Redux in Flutter: demystified.

Redux is one of the many state management solutions available for Flutter. It originated from Javascript with the means to make a predictable state container for apps. However it is still quite popular I noticed that developers consider redux to be complicated and also do not like the boiler plate code. I personally agree that redux tend to be a bit more complex than for example BLOC and there is some boilerplate but there are also advantages:

  • It has proven to be very scalable.
  • Clear separation of responsibilities.
  • One direction of flow which makes it easy to undo a state change or debug your app.
  • State is updated by pure functions without any side effects.

In this article I hope to clarify the foundation of redux and show how it is implemented in Dart. Later I will show how to handle side effects and last but not least I show two ways of creating a reactive UI based on the ReduxStore. It is not my intention to convince someone to use Redux over other state management solutions, but hopefully I will make it easier to understand.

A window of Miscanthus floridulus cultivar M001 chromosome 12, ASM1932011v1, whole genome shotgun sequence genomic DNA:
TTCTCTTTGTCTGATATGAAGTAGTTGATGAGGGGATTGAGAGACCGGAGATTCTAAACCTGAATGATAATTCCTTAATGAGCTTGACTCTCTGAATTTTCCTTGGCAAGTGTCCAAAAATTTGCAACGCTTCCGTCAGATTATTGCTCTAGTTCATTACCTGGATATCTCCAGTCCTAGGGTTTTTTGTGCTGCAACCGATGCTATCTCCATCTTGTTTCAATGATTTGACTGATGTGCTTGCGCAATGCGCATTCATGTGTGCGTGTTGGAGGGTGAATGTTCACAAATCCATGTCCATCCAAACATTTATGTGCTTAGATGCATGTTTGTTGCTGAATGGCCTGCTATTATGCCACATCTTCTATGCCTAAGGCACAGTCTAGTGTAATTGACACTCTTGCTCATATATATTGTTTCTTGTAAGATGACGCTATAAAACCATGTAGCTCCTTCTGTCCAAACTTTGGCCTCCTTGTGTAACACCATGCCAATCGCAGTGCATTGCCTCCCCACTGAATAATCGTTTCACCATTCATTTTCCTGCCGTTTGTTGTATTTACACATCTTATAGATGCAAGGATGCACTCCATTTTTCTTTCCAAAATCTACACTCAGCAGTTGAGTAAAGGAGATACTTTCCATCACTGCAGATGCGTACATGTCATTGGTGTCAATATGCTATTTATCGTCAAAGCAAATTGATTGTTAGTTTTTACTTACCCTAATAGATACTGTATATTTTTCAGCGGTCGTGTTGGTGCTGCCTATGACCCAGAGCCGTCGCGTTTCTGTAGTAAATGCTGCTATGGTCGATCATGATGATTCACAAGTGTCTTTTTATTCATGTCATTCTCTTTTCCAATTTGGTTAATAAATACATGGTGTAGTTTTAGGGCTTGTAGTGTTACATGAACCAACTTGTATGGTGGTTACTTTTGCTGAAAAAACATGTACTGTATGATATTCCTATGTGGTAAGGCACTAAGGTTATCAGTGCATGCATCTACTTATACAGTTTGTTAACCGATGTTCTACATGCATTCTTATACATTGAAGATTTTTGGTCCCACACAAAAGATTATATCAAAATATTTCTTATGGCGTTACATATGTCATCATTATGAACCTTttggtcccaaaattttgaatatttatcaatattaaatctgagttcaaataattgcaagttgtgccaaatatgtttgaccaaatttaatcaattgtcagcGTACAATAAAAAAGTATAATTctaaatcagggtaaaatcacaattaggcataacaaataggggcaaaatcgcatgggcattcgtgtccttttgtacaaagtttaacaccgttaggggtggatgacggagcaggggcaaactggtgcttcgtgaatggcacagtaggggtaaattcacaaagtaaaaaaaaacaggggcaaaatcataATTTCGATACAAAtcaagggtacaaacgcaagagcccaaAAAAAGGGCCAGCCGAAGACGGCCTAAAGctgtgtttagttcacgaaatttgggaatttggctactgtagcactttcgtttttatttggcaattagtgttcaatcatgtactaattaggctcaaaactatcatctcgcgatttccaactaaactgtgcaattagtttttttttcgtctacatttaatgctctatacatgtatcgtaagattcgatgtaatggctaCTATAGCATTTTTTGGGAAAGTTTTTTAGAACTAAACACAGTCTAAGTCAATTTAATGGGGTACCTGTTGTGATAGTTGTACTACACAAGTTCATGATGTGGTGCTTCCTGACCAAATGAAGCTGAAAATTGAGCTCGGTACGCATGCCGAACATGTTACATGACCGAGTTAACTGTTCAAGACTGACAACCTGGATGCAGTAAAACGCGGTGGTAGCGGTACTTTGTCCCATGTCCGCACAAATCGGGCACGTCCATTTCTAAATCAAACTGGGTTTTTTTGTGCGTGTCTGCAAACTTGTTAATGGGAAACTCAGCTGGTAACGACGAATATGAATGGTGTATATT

The three core principles

As I said before Redux originated from Javascript and consists of three core principles:

  • The global state of the app is stored in an object tree within a single store.
  • State is read only and the only way to change the state is through dispatching an action.
  • Changes to the state are made with pure functions (a.k.a reducers).

Global state of the app is stored in an object tree within a single store.

App state is nothing more than a data class that can consist of other classes.

The advantage of the fact that the app state is stored in one global object is that at every moment the current app state is available through the store. This can be handy for debugging or for persisting the app state in a database. I will explain how to create a store object later.

State is read only.